Now the thing really the collaboration, as I said, getting feedback from the users, discussing this with the experts, making sure that this will be incorporated in the next better process implementation, so to say, for that process. That’s very important and although right now for the company I work for it’s not important, but for me as a process expert, it’s important that the tool should somehow be future proof, meaning that the future ideas of automation, digitalization, process, mining process, simulation that should be possible with that tool so that you could go forward. And I have some ideas in mind of why not having a digital process. You walk through in augmented reality, virtual reality, and do your work while you’re walking through the process. This is kind of very futuristic, but maybe.
Yes, super cool. I like it Very good. And which tools have you been using in the past as information to our listeners?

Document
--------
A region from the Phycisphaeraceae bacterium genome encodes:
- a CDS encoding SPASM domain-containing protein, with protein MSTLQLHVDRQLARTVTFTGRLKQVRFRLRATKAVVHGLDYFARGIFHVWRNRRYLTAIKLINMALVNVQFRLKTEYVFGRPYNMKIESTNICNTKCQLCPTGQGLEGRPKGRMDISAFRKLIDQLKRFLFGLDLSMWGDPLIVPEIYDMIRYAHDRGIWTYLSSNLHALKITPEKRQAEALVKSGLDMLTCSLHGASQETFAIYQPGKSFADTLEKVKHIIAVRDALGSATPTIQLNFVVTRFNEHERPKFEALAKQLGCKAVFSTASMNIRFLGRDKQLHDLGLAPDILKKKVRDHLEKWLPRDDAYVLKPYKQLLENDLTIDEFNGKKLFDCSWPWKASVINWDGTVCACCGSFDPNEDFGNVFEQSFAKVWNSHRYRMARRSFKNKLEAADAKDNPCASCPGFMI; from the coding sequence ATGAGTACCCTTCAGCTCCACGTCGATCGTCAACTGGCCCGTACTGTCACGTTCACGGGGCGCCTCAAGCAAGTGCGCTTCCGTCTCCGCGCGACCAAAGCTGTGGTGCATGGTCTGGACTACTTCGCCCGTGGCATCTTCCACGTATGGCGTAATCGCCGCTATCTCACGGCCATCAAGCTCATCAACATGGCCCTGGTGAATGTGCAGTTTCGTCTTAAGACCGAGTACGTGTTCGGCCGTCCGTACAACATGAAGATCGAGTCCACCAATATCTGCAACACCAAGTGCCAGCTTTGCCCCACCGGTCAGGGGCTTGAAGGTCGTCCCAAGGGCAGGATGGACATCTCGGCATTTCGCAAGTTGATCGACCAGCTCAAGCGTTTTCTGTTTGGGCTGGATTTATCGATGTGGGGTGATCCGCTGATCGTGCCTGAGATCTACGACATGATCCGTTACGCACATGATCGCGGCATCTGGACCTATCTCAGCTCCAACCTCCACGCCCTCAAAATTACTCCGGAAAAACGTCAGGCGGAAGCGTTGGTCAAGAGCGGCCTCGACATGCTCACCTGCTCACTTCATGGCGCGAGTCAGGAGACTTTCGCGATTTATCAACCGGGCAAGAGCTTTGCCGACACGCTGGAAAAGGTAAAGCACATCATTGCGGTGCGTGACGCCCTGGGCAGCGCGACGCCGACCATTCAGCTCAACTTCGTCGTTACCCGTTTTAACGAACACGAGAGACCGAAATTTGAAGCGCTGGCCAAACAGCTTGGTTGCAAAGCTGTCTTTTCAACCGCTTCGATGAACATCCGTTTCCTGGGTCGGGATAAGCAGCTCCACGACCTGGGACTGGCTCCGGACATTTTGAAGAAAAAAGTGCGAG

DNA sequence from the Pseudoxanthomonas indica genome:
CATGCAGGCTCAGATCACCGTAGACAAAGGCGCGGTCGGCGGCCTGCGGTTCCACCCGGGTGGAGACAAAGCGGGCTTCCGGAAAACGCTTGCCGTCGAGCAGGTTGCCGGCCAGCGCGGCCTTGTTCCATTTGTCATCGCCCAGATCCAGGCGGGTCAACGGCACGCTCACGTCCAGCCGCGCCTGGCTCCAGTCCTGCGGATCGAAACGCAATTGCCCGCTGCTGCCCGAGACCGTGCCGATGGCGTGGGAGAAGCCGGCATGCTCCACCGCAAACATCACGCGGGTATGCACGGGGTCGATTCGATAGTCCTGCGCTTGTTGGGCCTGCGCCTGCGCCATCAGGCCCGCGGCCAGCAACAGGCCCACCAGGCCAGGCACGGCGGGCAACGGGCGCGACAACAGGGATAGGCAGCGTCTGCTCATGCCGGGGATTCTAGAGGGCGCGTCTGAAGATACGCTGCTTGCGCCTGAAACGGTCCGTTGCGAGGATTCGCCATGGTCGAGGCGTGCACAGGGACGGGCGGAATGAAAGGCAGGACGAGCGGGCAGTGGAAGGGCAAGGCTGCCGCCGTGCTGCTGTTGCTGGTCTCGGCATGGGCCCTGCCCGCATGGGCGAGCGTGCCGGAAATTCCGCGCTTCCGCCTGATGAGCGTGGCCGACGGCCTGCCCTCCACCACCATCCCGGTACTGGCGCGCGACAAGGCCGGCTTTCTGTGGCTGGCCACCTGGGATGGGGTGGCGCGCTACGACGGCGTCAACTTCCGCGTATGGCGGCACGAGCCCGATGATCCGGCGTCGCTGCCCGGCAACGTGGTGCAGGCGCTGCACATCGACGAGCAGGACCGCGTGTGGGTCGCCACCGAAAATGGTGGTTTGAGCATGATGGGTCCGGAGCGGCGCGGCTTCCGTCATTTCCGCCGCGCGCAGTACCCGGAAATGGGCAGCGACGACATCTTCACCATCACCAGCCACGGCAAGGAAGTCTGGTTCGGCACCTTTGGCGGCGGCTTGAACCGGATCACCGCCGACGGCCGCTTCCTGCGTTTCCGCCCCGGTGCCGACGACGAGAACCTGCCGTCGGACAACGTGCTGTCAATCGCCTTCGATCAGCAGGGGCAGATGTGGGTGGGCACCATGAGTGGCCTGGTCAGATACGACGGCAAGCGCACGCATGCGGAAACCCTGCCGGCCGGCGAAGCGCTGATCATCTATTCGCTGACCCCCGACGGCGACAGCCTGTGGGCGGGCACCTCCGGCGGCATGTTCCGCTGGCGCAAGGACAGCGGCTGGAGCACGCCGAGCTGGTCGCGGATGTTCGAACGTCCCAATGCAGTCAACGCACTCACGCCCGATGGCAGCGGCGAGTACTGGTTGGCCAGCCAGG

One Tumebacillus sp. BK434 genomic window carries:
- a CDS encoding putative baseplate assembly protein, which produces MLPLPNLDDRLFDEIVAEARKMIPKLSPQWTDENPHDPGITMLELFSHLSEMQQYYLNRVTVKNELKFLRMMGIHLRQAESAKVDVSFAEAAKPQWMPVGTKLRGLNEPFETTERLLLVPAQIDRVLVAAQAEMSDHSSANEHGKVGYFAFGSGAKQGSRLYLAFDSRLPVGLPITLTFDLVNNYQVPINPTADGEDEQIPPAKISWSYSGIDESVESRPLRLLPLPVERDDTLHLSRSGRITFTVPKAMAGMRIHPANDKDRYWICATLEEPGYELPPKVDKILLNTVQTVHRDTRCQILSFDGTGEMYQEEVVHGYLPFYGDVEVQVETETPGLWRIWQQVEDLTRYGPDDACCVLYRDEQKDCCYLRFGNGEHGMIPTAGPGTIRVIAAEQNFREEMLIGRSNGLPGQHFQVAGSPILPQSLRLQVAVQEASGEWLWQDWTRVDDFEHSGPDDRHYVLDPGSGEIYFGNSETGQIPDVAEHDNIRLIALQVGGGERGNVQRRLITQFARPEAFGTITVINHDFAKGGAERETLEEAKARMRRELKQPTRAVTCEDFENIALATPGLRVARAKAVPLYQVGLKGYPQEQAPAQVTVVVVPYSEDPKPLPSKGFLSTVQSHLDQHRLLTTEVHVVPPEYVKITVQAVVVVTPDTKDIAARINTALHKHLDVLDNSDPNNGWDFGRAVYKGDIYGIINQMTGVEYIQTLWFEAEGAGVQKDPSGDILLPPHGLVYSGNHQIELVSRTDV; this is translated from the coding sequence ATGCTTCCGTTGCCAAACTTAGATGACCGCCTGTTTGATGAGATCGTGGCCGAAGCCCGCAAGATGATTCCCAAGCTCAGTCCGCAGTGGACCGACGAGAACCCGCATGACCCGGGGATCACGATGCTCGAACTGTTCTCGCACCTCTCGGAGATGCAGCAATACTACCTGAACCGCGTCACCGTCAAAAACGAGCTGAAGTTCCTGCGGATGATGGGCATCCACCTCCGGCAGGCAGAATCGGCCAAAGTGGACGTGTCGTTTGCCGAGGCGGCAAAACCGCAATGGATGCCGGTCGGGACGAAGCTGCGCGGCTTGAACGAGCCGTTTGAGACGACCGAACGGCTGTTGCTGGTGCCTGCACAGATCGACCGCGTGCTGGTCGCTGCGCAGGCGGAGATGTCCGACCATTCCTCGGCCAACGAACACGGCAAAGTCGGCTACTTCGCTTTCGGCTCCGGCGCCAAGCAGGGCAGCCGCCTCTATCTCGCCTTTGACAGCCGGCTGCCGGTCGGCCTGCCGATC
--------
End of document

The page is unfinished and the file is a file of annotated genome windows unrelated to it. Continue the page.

Yeah, actually the most and broadest experience with using others from my Siemens units because when I was in Siemens and part of the BPM community there in Siemens, responsible for the business process management for the Siemens energy sector, we were using ours in excess. It’s hard for the users, good for the experts how to say that? We tried to come up because at that time there wasn’t even a front end for the users. For ours it was a true IT tool and we were trying to come up with a visualization front end For ours. We used GB Tech in the very early beginning years so we created a visualization front end that was kind of one of the predecessors, I would say, for the actual big platform from GB Tech. So I have kind of understanding of that tool by having used a predecessor of it and also very deeply.